Sick about Searching


Is There a Doctor in the House?

Feeling under the weather? Or is it time for an annual check-up? Better call your family doctor and make an appointment.

For most people, going to a family doctor for medical care is an ordinary occurrence. However, recent research indicates that young adults with physical disabilities have an extremely difficult and frustrating experience trying to access health care from a family physician.

One parent, who is also the executive director of a disability organization, described the challenge as upsetting: “We’ve been trying to get a family doctor who will take somebody with a disability… It becomes a lifelong commitment for that physician and they realize that it’s an ongoing chronic condition, and [they wonder] whether they have time for that or they want to be bothered with it.” She added, “It’s really difficult… when total health [care is provided] for 19 or 20 years of your life, and then all of a sudden you’re an adult and poof, that all goes out the window.”

Recent articles maintain that, for those with physical disabilities, the training, attitudes and behaviours of health professionals towards them are vital. Health professionals, especially family physicians, play an important role in the lives of people with physical disabilities. These roles include providing health care, acting as the “gatekeeper” to treatment, influencing health policy and society, and training future professionals. Negative attitudes from health professionals can lead to avoidance and anxiety about health for consumers.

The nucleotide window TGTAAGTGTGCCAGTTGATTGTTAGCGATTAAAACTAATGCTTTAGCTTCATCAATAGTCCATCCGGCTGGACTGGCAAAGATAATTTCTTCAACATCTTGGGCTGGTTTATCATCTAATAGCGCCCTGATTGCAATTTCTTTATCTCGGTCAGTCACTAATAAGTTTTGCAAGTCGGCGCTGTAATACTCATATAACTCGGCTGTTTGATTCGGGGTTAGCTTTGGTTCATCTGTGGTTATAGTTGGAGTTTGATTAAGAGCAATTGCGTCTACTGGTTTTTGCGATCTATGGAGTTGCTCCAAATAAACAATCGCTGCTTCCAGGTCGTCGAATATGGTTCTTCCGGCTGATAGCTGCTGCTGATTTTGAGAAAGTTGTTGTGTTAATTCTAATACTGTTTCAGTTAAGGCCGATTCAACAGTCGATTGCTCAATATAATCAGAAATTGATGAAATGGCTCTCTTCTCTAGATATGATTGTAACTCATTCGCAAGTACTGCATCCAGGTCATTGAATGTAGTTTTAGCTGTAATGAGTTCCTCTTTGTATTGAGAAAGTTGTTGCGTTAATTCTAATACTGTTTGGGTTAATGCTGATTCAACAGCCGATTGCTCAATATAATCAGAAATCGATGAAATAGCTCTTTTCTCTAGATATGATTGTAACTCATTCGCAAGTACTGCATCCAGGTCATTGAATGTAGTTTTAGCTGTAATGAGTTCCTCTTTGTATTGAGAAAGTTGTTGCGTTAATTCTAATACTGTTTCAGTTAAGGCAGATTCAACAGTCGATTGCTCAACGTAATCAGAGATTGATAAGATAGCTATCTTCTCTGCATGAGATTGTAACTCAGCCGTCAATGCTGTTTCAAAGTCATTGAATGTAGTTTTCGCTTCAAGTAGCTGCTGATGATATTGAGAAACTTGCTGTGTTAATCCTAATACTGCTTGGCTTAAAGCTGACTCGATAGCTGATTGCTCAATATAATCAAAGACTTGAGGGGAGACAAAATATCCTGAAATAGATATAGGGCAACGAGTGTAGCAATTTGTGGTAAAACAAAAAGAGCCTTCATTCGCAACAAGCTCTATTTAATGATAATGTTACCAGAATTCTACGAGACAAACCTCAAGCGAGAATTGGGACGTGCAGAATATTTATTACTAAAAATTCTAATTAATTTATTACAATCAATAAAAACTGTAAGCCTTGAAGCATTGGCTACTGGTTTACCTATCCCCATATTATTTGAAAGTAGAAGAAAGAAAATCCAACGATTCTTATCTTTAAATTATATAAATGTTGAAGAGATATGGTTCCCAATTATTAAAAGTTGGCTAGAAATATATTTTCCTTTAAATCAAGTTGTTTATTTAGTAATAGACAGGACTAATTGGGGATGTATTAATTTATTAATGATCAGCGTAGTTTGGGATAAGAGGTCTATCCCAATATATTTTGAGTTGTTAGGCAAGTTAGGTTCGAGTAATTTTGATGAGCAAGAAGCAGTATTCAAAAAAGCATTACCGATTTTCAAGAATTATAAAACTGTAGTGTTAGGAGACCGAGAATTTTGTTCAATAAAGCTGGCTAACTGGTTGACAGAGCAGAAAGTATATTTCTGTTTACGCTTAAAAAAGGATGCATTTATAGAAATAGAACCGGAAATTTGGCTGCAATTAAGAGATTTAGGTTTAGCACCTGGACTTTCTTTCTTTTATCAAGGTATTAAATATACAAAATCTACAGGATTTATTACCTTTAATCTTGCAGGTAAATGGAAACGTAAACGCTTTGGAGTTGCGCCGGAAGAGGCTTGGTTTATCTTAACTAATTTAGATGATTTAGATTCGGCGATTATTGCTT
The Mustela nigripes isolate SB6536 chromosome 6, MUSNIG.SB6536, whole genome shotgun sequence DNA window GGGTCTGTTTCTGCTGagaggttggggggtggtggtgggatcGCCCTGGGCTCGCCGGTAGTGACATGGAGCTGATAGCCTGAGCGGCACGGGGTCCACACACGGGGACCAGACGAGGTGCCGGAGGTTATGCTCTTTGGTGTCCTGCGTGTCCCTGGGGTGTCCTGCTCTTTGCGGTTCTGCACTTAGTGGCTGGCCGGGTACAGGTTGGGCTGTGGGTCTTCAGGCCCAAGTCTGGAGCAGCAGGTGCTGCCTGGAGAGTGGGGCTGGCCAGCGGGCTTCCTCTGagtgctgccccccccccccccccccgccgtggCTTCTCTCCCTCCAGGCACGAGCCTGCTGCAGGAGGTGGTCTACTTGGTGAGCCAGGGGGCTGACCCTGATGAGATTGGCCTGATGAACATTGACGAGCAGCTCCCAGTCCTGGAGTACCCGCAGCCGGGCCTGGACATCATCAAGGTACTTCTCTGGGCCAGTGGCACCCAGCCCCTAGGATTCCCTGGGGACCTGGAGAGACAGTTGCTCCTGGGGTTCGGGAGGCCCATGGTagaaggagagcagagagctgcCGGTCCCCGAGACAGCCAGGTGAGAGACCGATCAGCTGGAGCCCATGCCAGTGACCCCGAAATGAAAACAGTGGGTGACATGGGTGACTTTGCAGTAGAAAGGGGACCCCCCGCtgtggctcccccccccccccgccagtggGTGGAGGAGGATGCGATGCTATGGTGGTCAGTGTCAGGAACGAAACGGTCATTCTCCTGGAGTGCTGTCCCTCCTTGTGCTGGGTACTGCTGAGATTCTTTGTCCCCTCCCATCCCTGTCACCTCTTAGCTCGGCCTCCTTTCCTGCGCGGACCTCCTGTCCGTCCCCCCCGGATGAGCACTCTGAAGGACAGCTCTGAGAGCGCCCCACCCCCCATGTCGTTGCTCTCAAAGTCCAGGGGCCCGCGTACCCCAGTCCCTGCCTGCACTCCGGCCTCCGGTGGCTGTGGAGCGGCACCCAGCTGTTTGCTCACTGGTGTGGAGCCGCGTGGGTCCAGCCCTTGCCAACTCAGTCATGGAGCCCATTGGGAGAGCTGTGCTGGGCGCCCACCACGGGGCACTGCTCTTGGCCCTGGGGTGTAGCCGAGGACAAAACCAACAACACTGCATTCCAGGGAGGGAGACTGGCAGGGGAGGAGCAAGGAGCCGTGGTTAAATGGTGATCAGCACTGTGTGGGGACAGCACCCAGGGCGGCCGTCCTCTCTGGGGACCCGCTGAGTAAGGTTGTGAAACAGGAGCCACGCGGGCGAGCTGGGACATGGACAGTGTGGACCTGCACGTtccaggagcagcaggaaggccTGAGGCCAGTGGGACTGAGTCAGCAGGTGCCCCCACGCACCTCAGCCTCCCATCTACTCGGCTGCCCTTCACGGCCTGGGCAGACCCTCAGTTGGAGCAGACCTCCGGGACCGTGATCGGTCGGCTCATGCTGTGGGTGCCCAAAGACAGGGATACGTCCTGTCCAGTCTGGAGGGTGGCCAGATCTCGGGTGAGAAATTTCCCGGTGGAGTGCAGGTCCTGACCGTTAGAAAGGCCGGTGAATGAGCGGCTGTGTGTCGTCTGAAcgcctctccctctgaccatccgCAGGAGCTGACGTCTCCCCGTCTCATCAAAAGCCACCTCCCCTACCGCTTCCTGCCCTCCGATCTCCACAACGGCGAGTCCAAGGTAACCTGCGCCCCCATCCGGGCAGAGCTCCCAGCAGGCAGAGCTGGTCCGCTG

A first step to improving access to health care for young adults with disabilities is to examine the health care barriers, needs and desires of young adults with physical disabilities, and to investigate the perceptions, attitudes and knowledge of family physicians regarding the care of persons with physical disabilities. If this first step, and those following, are successful, hopefully one day EVERYONE will be able to find a “doctor in the house.”

(If you have any comments, please call Catherine Steele at Bloorview MacMillan Children’s Centre in Toronto, (416) 424-3855 (or 1-800-363-2440), ext. 3642, or e-mail


Related Articles

Recent Articles

Complimentary Issue

If you would like to receive a free digital copy of this magazine enter your email.